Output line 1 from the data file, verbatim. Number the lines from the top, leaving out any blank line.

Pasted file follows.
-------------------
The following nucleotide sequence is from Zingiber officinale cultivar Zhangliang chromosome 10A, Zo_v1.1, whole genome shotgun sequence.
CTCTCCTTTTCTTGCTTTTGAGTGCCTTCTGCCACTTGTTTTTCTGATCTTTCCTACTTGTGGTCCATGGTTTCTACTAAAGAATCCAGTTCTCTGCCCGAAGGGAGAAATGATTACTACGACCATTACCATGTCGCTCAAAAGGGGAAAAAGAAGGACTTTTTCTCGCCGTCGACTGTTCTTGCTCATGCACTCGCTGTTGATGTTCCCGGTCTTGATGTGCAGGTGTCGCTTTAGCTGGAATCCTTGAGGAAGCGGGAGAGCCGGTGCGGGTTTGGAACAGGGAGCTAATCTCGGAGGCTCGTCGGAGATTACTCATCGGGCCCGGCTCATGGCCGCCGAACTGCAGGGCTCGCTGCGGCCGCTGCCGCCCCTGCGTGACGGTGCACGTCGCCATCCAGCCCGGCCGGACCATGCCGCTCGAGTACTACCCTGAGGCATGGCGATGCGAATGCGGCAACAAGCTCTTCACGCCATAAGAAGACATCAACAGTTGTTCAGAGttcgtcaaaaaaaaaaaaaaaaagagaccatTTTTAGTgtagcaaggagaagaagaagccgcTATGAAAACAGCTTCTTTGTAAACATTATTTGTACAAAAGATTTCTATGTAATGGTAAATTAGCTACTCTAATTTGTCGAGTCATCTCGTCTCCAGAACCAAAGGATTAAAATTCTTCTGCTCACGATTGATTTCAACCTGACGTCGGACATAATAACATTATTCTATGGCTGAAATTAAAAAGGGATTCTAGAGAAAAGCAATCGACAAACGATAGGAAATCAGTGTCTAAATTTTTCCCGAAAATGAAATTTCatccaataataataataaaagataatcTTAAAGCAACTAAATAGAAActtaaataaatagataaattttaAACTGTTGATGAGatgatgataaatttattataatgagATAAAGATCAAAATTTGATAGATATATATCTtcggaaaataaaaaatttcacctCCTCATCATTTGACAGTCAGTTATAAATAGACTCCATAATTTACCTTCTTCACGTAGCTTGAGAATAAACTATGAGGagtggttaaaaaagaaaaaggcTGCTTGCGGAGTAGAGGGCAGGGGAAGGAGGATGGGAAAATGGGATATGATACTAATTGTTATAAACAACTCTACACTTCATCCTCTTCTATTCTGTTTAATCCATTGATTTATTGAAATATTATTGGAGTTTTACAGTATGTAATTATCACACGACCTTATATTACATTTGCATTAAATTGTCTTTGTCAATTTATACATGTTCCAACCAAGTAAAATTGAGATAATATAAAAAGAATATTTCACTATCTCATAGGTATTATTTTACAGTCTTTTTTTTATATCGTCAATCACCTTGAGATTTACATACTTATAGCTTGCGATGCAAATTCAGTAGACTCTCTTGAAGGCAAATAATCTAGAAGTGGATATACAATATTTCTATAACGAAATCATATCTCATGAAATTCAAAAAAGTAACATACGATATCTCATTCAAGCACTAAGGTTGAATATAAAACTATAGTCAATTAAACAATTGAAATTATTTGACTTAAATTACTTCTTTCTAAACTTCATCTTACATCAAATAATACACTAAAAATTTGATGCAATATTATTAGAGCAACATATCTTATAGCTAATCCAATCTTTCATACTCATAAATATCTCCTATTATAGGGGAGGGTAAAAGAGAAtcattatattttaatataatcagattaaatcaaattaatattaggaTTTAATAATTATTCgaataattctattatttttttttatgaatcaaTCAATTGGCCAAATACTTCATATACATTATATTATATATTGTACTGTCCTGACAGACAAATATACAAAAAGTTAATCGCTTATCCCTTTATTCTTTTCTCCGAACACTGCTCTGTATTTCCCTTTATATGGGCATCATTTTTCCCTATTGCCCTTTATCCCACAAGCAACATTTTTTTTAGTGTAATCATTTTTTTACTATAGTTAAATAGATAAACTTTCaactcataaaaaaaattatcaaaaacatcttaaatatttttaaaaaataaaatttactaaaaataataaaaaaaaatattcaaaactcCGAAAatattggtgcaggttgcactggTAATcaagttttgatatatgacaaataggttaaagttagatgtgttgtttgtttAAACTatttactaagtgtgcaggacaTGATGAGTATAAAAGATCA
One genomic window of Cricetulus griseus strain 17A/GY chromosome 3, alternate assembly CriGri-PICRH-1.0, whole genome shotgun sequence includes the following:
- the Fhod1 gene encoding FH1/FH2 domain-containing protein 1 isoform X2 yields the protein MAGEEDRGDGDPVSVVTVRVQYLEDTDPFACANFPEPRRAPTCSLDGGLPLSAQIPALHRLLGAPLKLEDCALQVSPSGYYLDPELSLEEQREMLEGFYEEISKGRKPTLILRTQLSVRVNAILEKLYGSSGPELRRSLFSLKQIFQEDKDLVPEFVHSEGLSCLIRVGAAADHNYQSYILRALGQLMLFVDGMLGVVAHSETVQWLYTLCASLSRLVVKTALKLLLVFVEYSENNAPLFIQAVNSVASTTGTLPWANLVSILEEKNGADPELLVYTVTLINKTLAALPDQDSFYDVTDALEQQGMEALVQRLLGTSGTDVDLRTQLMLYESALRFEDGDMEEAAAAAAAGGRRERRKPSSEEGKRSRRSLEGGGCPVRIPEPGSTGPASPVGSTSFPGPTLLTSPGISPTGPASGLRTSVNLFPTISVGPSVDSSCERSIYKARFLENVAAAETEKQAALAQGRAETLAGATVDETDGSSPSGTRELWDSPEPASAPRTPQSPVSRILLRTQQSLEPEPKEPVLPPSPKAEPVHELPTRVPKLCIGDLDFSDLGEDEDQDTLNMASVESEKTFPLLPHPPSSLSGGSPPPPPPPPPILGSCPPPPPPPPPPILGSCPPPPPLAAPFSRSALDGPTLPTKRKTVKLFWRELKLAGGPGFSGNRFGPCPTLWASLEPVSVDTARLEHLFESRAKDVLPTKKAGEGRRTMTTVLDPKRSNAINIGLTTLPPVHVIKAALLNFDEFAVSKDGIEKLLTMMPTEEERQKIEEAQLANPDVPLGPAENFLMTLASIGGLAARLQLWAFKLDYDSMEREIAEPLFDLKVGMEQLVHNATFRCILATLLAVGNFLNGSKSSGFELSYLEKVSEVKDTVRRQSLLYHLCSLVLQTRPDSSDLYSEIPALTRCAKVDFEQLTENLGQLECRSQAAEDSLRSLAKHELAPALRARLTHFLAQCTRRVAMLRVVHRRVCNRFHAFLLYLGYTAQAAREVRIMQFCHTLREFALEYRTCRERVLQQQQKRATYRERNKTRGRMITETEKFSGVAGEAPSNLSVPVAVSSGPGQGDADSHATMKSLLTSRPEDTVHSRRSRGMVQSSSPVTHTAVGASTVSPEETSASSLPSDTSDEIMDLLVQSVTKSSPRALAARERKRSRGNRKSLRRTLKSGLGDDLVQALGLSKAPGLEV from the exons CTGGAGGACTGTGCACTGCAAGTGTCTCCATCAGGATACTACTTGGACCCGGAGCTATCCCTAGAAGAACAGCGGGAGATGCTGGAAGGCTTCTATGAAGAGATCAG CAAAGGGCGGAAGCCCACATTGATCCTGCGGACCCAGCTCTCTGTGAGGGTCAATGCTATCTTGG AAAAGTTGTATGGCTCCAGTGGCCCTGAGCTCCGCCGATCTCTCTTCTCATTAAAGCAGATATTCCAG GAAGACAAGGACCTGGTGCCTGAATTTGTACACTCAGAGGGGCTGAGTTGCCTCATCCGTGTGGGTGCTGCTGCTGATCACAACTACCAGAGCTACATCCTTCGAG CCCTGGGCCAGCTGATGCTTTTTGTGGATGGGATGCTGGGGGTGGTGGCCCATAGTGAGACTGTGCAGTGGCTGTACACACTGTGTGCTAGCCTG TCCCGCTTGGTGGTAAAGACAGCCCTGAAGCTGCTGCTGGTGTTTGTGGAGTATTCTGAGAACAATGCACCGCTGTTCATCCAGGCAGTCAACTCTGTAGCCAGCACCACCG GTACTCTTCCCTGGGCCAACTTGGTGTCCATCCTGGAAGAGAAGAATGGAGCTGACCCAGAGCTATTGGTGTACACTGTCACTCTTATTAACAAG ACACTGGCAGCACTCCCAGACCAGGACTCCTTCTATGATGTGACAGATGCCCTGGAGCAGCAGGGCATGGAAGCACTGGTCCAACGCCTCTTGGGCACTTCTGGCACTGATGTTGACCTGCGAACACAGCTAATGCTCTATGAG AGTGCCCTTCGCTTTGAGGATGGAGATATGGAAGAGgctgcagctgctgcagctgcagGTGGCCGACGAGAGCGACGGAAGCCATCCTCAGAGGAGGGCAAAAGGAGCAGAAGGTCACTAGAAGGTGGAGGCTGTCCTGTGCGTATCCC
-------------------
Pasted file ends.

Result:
The following nucleotide sequence is from Zingiber officinale cultivar Zhangliang chromosome 10A, Zo_v1.1, whole genome shotgun sequence.